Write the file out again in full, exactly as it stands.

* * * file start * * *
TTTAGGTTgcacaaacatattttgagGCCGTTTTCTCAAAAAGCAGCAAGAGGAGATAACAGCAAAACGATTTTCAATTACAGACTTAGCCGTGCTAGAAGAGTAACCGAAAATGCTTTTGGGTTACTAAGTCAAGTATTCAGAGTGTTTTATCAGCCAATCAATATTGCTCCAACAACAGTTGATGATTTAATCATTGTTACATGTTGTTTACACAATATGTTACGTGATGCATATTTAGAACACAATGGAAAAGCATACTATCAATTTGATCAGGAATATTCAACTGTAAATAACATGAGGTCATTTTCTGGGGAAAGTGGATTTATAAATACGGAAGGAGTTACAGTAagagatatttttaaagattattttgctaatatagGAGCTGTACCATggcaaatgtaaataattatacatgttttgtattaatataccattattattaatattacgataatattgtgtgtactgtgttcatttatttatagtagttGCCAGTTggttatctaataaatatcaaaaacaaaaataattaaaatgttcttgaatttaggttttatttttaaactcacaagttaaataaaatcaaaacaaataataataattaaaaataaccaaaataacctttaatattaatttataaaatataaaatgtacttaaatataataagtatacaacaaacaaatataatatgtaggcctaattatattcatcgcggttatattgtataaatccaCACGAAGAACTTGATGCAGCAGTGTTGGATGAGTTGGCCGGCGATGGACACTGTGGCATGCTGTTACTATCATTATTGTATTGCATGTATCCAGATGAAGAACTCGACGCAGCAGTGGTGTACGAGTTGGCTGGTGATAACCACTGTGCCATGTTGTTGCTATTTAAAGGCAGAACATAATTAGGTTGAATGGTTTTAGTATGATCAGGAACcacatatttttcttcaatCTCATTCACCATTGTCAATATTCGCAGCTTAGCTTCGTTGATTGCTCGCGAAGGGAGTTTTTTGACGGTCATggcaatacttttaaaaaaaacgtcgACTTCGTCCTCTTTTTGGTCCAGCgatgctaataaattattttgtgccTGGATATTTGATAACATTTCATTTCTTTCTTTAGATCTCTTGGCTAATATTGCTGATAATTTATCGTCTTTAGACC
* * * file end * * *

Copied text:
TTTAGGTTgcacaaacatattttgagGCCGTTTTCTCAAAAAGCAGCAAGAGGAGATAACAGCAAAACGATTTTCAATTACAGACTTAGCCGTGCTAGAAGAGTAACCGAAAATGCTTTTGGGTTACTAAGTCAAGTATTCAGAGTGTTTTATCAGCCAATCAATATTGCTCCAACAACAGTTGATGATTTAATCATTGTTACATGTTGTTTACACAATATGTTACGTGATGCATATTTAGAACACAATGGAAAAGCATACTATCAATTTGATCAGGAATATTCAACTGTAAATAACATGAGGTCATTTTCTGGGGAAAGTGGATTTATAAATACGGAAGGAGTTACAGTAagagatatttttaaagattattttgctaatatagGAGCTGTACCATggcaaatgtaaataattatacatgttttgtattaatataccattattattaatattacgataatattgtgtgtactgtgttcatttatttatagtagttGCCAGTTggttatctaataaatatcaaaaacaaaaataattaaaatgttcttgaatttaggttttatttttaaactcacaagttaaataaaatcaaaacaaataataataattaaaaataaccaaaataacctttaatattaatttataaaatataaaatgtacttaaatataataagtatacaacaaacaaatataatatgtaggcctaattatattcatcgcggttatattgtataaatccaCACGAAGAACTTGATGCAGCAGTGTTGGATGAGTTGGCCGGCGATGGACACTGTGGCATGCTGTTACTATCATTATTGTATTGCATGTATCCAGATGAAGAACTCGACGCAGCAGTGGTGTACGAGTTGGCTGGTGATAACCACTGTGCCATGTTGTTGCTATTTAAAGGCAGAACATAATTAGGTTGAATGGTTTTAGTATGATCAGGAACcacatatttttcttcaatCTCATTCACCATTGTCAATATTCGCAGCTTAGCTTCGTTGATTGCTCGCGAAGGGAGTTTTTTGACGGTCATggcaatacttttaaaaaaaacgtcgACTTCGTCCTCTTTTTGGTCCAGCgatgctaataaattattttgtgccTGGATATTTGATAACATTTCATTTCTTTCTTTAGATCTCTTGGCTAATATTGCTGATAATTTATCGTCTTTAGACC